Are you shopping for a new data storage provider? Then you already know that the choices are seemingly endless.
Why seemingly? Because, while there are countless data centers, very few of them will fit your needs to a T. Whether you’re looking for a colocation provider, a partner to support your hybrid cloud strategy, or something in between, there are no two companies that need the exact same thing from their data center.
Some of the questions below, however, have a single right answer (for instance, certifications matter, no matter how you plan to use your data center space). In other cases, the right answer depends on your IT infrastructure strategy.
1. Where is your data center located?
A local data center can be a godsend for your disaster recovery plan. Having your data center within driving distance means that you can recover your data whenever a natural or man-made disaster hits.
Heartland Technology Data Center (HTDC) is located in Jesup, Iowa—close to both Waterloo and Cedar Falls—which makes it an ideal choice for midwestern companies looking for colocation space or for other connectivity options.
2. Is your data center SOC2 certified?
A SOC2 certification means you’ll be working with a reliable partner. More specifically, SOC2-certified facilities offer:
- Better security
- Better availability
- Enhanced processing integrity
- Enhanced privacy
- Better services overall
And it’s all verified by an independent auditor. Read more about HTDC’s SOC2 certification and what it means for you.
3. How many cooling paths does your data center have (or: what tier is your data center)?
The number of cooling paths, along with the number of redundant and backup components in a data center tell you a lot about their uptime. The more of each, the better.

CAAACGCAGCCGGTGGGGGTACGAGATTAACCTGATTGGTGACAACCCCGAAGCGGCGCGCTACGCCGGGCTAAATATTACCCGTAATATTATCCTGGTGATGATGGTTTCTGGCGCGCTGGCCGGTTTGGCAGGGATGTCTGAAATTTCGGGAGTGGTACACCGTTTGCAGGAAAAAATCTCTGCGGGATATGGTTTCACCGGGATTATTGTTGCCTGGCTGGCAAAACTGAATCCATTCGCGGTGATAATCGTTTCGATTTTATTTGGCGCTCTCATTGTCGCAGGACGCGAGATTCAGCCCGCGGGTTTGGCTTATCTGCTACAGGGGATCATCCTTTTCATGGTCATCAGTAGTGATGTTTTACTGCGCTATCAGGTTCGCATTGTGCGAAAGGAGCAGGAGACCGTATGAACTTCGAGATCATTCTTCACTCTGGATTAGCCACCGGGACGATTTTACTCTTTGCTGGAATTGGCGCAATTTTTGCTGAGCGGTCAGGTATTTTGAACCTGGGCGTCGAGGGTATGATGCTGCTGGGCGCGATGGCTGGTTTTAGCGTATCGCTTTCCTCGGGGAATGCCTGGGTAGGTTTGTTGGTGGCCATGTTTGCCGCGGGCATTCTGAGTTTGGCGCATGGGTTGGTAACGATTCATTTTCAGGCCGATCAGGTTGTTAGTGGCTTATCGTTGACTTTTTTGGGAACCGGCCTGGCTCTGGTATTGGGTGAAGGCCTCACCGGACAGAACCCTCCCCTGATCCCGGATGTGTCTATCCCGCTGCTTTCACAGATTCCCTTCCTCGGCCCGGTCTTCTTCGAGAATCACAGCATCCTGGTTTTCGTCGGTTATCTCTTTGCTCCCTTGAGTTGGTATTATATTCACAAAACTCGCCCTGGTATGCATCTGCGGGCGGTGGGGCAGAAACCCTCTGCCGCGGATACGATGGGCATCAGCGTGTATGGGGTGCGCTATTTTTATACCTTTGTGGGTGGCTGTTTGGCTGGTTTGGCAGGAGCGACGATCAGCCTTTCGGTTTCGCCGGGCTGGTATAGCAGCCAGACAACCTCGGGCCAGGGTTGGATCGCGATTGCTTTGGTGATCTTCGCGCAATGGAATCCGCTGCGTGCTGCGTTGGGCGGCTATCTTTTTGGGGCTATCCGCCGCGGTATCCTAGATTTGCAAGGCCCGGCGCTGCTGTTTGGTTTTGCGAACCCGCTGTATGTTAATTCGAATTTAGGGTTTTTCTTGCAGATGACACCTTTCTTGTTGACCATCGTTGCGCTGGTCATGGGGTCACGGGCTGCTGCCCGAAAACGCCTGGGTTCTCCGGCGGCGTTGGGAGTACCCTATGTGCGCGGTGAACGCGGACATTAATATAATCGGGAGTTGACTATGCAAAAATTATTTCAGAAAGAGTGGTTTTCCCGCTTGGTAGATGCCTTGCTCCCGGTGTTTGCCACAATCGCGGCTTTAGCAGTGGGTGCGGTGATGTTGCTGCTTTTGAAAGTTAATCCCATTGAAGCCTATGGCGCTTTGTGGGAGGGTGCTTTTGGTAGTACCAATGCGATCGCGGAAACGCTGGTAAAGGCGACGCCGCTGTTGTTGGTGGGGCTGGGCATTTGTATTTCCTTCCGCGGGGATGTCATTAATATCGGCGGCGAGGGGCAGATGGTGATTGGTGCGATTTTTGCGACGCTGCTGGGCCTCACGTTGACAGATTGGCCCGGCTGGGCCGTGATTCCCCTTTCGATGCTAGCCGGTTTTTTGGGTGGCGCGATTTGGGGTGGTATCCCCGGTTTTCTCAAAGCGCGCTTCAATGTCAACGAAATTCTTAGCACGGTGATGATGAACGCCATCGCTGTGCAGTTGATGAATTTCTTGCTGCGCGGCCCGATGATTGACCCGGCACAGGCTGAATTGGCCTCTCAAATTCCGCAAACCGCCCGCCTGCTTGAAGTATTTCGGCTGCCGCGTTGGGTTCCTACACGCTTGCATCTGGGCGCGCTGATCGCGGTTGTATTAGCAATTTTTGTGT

The fastest way to learn what to expect from the data centers on your shortlist is to ask what tier they are classified as. These are the basics of the four tiers and their respective expected downtime:
- Tier 1: expected uptime of 99.671% (28.8 hours of downtime per year)
- Tier 2: expected uptime of 99.741% (22 hours of downtime per year)
- Tier 3: expected uptime of 99.982% (1.6 hours of downtime per year)
- Tier 4: expected uptime of 99.995% (26.3 minutes of downtime per year)
As you can see, while the percentages in each tier seem very, very close to one another, the seemingly tiny differences make for a lot of extra downtime from one tier to another.
HTDC is a tier 3 data center with tier 4 power configuration.
4. What level of support for disaster recovery does your data center provide?
The right answer to this question depends a lot on your business structure. If you already have an in-house IT team, you may not need advanced support, so it would be useless to pay extra for it.
However, you will need some support from your data center in case of disaster. You should ask questions based on your organization’s specific needs.
5. Does your data center have 24/7 customer support?